There were proud graduates, speeches and tearful family members at the State College of Florida’s graduation ceremony Friday night at the Bradenton Area Convention Center.
But there was also the triumph of a 24-year-old man who had been paralyzed from the waist down.
In January 2013, Elliot Vasquez got in a car accident that resulted in a broken spinal cord, turning his world upside down. A former track and soccer star in high school, Vasquez had to “let it process a few days,” but he never let the injury hold him back.
He spent six days in intensive care after the accident and eventually had two surgeries — a spinal fusion and another to place titanium rods in his back. Vasquez also spent time in a rehabilitation center and a nursing home while he recovered the use of his right arm due to nerve damage.
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Vasquez used the wheelchair lift to reach the stage and, aided by KAFO leg braces, took his first steps in public since the accident to shake hands and receive his associate’s degree. The roar of the crowd cheering him across the stage was deafening.
Vasquez said that even though the injury forced him into a three-year hiatus from school, his support system at home and at SCF kept him motivated.
For the past two weeks, he practiced using the leg braces in the privacy of his home. In that time, he realized that walking is “like an art.”
“It’s not just a matter of lifting one foot, but also you can’t make a huge step. They all need to be about the same size,” Vasquez said. “The stage is about 60 feet, and that’s what I’ve been practicing toward.”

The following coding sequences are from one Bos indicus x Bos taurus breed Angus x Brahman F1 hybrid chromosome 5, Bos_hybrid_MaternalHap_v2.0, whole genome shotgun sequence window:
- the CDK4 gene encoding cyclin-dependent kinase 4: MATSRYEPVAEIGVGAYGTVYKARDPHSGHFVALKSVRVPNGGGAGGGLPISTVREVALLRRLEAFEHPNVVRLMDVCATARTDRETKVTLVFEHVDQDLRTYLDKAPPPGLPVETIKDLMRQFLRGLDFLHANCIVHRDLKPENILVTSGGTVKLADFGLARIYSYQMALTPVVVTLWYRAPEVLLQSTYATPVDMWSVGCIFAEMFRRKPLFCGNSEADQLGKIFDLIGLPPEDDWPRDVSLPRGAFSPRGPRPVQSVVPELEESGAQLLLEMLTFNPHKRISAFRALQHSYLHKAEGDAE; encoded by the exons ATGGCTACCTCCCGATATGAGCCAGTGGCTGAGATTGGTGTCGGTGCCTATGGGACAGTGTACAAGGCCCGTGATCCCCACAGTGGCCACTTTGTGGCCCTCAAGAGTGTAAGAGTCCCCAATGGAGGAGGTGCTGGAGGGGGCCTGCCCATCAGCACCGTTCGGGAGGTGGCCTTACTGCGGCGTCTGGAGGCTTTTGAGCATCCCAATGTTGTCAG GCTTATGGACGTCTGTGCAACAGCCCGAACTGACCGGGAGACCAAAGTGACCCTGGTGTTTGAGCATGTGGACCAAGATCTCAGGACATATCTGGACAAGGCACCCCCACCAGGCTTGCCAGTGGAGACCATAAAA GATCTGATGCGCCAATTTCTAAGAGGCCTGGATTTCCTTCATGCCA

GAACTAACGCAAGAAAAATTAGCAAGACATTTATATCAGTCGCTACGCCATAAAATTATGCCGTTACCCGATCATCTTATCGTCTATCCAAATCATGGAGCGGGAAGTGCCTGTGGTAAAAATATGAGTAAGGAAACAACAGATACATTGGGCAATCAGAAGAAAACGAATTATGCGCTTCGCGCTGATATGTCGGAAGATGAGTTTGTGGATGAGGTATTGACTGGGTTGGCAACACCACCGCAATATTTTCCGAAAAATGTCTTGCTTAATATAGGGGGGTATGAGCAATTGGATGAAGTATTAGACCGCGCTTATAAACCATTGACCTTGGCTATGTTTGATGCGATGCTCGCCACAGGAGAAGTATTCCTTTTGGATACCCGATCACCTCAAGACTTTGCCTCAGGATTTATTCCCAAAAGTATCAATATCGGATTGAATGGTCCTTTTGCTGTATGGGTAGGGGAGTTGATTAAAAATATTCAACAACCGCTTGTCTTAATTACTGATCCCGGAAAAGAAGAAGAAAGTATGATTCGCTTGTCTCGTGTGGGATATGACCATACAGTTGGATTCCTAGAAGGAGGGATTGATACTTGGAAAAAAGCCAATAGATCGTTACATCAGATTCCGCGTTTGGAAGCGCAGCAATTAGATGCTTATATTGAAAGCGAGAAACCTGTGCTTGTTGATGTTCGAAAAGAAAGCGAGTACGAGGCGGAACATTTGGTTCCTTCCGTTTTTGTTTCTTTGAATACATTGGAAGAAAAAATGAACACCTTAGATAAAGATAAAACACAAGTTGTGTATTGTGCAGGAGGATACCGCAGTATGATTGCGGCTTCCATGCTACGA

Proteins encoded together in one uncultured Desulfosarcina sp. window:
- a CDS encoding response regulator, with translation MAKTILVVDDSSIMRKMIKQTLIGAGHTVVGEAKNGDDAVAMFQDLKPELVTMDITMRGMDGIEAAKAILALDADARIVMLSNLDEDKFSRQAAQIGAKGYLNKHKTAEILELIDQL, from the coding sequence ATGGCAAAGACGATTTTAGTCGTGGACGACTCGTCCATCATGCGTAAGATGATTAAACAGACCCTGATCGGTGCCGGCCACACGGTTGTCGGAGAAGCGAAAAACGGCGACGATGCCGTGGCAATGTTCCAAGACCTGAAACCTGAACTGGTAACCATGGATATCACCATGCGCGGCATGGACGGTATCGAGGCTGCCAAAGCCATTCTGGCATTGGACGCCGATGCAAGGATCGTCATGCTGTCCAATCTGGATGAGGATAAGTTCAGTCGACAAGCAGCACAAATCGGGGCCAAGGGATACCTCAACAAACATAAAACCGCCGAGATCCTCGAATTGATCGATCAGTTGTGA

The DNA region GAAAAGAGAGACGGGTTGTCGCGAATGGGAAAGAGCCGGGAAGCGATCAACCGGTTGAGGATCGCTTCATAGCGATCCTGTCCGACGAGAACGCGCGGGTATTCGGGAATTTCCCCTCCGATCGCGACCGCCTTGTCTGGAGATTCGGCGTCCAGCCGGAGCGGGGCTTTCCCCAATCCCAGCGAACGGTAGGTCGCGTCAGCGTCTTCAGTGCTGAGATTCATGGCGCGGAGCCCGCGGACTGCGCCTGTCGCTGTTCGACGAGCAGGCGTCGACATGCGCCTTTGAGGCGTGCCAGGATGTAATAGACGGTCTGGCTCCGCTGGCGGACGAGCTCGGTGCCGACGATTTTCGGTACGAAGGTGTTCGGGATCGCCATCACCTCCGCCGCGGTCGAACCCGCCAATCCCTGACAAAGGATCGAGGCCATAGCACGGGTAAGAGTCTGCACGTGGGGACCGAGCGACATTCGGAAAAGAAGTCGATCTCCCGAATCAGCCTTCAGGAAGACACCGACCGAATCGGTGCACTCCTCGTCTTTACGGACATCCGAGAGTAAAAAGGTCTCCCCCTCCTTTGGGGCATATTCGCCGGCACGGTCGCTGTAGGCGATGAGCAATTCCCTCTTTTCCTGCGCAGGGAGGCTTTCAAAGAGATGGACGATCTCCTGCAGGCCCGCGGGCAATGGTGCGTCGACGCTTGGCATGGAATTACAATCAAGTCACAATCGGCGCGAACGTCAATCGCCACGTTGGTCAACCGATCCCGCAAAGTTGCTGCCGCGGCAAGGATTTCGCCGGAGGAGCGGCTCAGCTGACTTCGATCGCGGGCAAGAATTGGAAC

Each day, Vasquez spent at least 40 minutes practicing with the braces, even if it were as simple as just standing at his desk and working on a paper, he said. It’ll be one of the biggest moments of his life, he said Thursday, on the eve of the ceremony, but “the excitement overshadows the nervousness.”
“I haven’t had the opportunity to do anything as meaningful as a graduation walk,” said Vasquez when asked why he chose the SCF ceremony to make his first public attempt.
Before the ceremony, Vasquez said he felt “pretty confident” he could successfully cross the stage, and that he knows the limits of his stamina. The hard part, he said, would be not focusing on the reactions of his 14 family members who came to watch him take his crucial first steps.
Vasquez and his mother, Yvonne Hall, moved to Florida from Westchester, New York, shortly after the accident for “greater mobility.” He enrolled as a full-time student at SCF as soon as he was granted in-state tuition rates.
During his time at the college, Vasquez got a work-study job in the college’s advising office and had to re-learn how to be a student.
“With an injury like this one, you have to worry about not only your academic career but your body, too,” said Vasquez.
He made the necessary adjustments, though, and is one step closer to receiving his bachelor’s degree in information systems management, which he plans to pursue at the University of South Florida St. Petersburg. In January, Vasquez plans to compete in a hand cycle competition in Miami.
“You’ve gotta let the good days roll in — not the bad ones,” Vasquez said.
There were three nominees for SCF’s Outstanding Graduate Award. Yolanda Woody, who earned her associate in arts degree with a 3.41 GPA, received the honor. She plans to transfer to USF Sarasota-Manatee to obtain her bachelor’s and will pursue law school afterward.